Homemade Chocolate Pudding (Traditional Method)

by Sarah Affiliate linksPudding RecipesComments: 12

homemade chocolate pudding
It is a sad fact that most folks under the age of 60 don’t remember how to make homemade chocolate pudding from scratch. Boxed pudding (like Jell-O Brand – yikes!) was introduced to the American public during the processed food explosion that gained momentum after WWII ended.

The incredible ease of making instant pudding by just emptying a box of sugar/chemicals into a bowl and mixing in some milk quickly eliminated any memory of how to cook homemade chocolate pudding over the stove with real ingredients!

Fortunately, parents with children who love pudding are rediscovering the old way of making this traditional dessert. With the use of GMO sugar everywhere in processed foods and unlabeled in the United States and Canada, the only way to fight back is to go old school.

There is one brand of European gourmet chocolate pudding mix that you can now buy at the healthfood store that has passable ingredients (check it out here). It contains organic sugar and organic corn starch, and if you make it with whole milk, it is almost as healthy as homemade. The problem is, though, it doesn’t contain any eggs like the chocolate pudding recipe below. Eggs add a large amount of nutrition and brain building fats, so if you enjoy pudding often, you really should learn to make it yourself.

Homemade Chocolate Pudding

There’s not doubt that warm chocolate pudding cooked over the stove is the ultimate comfort food.  There is no reason why it can’t be full of nutrition as well!

After you try this recipe, I guarantee you won’t be buying boxed pudding even organic brands (a la “chemicals in a box”) ever again.   Your children (and YOU) will love this.

This video of how to make homemade pudding may prove helpful for those of you that are visual learners.

homemade chocolate pudding
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Traditional Homemade Chocolate Pudding Recipe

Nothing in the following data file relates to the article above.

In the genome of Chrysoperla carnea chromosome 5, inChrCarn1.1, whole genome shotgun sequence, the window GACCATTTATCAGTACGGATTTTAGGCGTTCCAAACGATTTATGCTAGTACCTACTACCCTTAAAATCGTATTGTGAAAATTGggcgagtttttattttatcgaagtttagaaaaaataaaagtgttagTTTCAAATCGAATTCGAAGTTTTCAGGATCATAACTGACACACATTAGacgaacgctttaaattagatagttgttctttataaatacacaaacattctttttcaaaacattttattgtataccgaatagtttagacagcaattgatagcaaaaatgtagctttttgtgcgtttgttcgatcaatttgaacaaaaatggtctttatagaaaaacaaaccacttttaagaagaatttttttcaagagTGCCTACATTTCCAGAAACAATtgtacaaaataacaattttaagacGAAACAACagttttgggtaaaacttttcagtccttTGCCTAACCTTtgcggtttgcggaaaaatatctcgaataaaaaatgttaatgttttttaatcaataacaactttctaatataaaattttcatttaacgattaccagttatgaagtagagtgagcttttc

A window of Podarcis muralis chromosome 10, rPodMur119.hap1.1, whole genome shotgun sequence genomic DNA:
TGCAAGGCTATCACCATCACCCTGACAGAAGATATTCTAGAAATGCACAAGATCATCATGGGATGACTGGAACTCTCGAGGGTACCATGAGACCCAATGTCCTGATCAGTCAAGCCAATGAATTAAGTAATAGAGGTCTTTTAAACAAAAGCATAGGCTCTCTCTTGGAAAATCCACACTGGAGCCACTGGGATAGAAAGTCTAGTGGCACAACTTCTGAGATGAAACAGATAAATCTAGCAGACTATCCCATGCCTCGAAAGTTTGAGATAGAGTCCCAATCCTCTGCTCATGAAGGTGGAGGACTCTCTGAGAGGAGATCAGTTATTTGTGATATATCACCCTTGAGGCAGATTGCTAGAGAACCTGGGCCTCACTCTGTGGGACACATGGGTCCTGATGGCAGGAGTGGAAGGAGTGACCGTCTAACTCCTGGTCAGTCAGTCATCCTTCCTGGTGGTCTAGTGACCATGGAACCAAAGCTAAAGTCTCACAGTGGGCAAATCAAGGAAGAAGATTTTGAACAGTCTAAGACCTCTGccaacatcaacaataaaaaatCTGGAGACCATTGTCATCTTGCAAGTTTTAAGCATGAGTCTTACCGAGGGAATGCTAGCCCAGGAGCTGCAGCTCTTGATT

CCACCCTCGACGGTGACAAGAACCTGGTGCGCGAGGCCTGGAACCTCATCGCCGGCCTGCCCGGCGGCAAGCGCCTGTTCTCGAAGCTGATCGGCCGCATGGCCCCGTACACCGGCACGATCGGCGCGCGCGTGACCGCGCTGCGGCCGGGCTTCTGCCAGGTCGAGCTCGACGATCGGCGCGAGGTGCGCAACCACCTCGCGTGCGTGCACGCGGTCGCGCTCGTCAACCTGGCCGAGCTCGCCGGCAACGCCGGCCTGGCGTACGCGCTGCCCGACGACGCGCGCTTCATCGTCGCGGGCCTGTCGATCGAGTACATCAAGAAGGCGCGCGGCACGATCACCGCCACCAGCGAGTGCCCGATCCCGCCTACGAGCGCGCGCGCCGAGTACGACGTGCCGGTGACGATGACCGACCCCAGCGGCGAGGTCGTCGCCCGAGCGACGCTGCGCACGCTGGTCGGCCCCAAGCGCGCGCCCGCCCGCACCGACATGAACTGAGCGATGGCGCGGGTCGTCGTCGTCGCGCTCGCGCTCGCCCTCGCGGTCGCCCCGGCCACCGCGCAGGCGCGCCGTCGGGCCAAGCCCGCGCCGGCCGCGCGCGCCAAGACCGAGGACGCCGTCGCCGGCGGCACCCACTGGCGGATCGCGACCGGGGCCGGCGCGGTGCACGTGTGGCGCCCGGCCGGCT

Easy homemade chocolate pudding recipe just like Grandma used to make. No boxes, GMOs or other junky ingredients. Warm and the ultimate comfort food cooked right on the stovetop.

Prep Time 5 minutes
Cook Time 10 minutes
Total Time 15 minutes
Servings 4 servings
Author Sarah

Ingredients

Instructions

  1. In a large saucepan, combine sugar, flour and cocoa or carob powder. Stir in milk. 


  2. Cook and stir with a whisk over medium heat until the mixture is thickened and bubbly. Cook a couple more minutes and then remove saucepan from heat.

  3. In a small glass bowl, beat eggs or egg yolks and then gradually stir in about a cup of the cooked mixture all the while whisking vigorously. 

  4. Return egg/milk mixture to the saucepan and put back on medium heat. If using eggs, cook/stir until nearly bubbly but not a boil. If using yolks cook/stir to a low boil. Reduce heat and cook/stir for a couple more minutes.

  5. Remove homemade chocolate pudding from heat. Stir in butter, stevia, vanilla and optional chocolate extract. Let cool for 5 minutes and serve warm.

  6. Spoon out the uneaten portion into single serving homemade chocolate pudding snack cups with lids and you have healthy lunchbox pudding cups!

Recipe Notes

If a caffeine free chocolate pudding is desired, substitute carob powder for the cocoa powder and add 2 tsp chocolate extract.

You may use 4 egg yolks instead of the 2 whole eggs if you wish to get even more healthy fats into this pudding!

More Pudding Recipes!

This blog features numerous healthy pudding recipes to try. All are made using the traditional method with only whole ingredients.

Sarah, The Healthy Home Economist

The Healthy Home Economist has been a Nutrition Educator since 2002. She has served on the Board of Directors for the Nutrition nonprofit the Weston A. Price Foundation since 2011.

Sarah earned a Bachelor of Arts (summa cum laude, Phi Beta Kappa) in Economics from Furman University and a Master’s degree in Government (Financial Management) from the University of Pennsylvania.

Mother to three healthy children, blogger, and best-selling author, she writes about the practical application of Traditional Diet and evidence-based wellness within the modern household. Her work has been featured by USA Today, The New York Times, National Review, ABC, NBC, and many others.

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